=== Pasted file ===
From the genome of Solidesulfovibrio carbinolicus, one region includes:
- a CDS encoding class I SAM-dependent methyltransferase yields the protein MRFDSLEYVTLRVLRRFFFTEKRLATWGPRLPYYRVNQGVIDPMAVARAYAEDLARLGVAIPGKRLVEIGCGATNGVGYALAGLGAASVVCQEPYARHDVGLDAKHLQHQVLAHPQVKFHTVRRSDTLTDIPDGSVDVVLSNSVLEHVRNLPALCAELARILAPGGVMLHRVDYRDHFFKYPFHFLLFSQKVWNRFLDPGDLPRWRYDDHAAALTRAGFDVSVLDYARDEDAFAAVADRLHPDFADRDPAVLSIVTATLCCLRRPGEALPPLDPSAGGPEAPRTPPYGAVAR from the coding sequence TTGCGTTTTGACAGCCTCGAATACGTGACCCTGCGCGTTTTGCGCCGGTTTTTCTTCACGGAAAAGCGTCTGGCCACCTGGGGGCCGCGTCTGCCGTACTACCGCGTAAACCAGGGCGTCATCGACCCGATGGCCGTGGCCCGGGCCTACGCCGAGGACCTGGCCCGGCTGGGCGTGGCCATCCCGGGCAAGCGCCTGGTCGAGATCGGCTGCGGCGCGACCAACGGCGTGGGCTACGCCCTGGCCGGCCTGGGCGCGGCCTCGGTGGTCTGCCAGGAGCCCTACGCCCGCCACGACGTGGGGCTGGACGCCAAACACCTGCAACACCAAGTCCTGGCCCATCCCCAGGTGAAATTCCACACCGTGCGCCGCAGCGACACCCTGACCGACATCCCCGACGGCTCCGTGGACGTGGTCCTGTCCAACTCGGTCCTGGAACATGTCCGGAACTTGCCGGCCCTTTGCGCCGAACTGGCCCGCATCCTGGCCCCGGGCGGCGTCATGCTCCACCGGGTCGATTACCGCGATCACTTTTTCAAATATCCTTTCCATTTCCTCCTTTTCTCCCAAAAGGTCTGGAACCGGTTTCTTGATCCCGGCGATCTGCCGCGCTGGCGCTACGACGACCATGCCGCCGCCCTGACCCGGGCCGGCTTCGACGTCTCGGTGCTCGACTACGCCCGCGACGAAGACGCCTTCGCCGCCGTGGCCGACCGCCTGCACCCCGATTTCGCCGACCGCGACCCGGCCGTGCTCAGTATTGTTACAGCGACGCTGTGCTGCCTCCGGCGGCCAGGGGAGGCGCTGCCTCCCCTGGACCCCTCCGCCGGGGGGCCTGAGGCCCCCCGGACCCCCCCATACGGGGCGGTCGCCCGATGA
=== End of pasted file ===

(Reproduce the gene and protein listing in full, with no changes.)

From the genome of Solidesulfovibrio carbinolicus, one region includes:
- a CDS encoding class I SAM-dependent methyltransferase yields the protein MRFDSLEYVTLRVLRRFFFTEKRLATWGPRLPYYRVNQGVIDPMAVARAYAEDLARLGVAIPGKRLVEIGCGATNGVGYALAGLGAASVVCQEPYARHDVGLDAKHLQHQVLAHPQVKFHTVRRSDTLTDIPDGSVDVVLSNSVLEHVRNLPALCAELARILAPGGVMLHRVDYRDHFFKYPFHFLLFSQKVWNRFLDPGDLPRWRYDDHAAALTRAGFDVSVLDYARDEDAFAAVADRLHPDFADRDPAVLSIVTATLCCLRRPGEALPPLDPSAGGPEAPRTPPYGAVAR from the coding sequence TTGCGTTTTGACAGCCTCGAATACGTGACCCTGCGCGTTTTGCGCCGGTTTTTCTTCACGGAAAAGCGTCTGGCCACCTGGGGGCCGCGTCTGCCGTACTACCGCGTAAACCAGGGCGTCATCGACCCGATGGCCGTGGCCCGGGCCTACGCCGAGGACCTGGCCCGGCTGGGCGTGGCCATCCCGGGCAAGCGCCTGGTCGAGATCGGCTGCGGCGCGACCAACGGCGTGGGCTACGCCCTGGCCGGCCTGGGCGCGGCCTCGGTGGTCTGCCAGGAGCCCTACGCCCGCCACGACGTGGGGCTGGACGCCAAACACCTGCAACACCAAGTCCTGGCCCATCCCCAGGTGAAATTCCACACCGTGCGCCGCAGCGACACCCTGACCGACATCCCCGACGGCTCCGTGGACGTGGTCCTGTCCAACTCGGTCCTGGAACATGTCCGGAACTTGCCGGCCCTTTGCGCCGAACTGGCCCGCATCCTGGCCCCGGGCGGCGTCATGCTCCACCGGGTCGATTACCGCGATCACTTTTTCAAATATCCTTTCCATTTCCTCCTTTTCTCCCAAAAGGTCTGGAACCGGTTTCTTGATCCCGGCGATCTGCCGCGCTGGCGCTACGACGACCATGCCGCCGCCCTGACCCGGGCCGGCTTCGACGTCTCGGTGCTCGACTACGCCCGCGACGAAGACGCCTTCGCCGCCGTGGCCGACCGCCTGCACCCCGATTTCGCCGACCGCGACCCGGCCGTGCTCAGTATTGTTACAGCGACGCTGTGCTGCCTCCGGCGGCCAGGGGAGGCGCTGCCTCCCCTGGACCCCTCCGCCGGGGGGCCTGAGGCCCCCCGGACCCCCCCATACGGGGCGGTCGCCCGATGA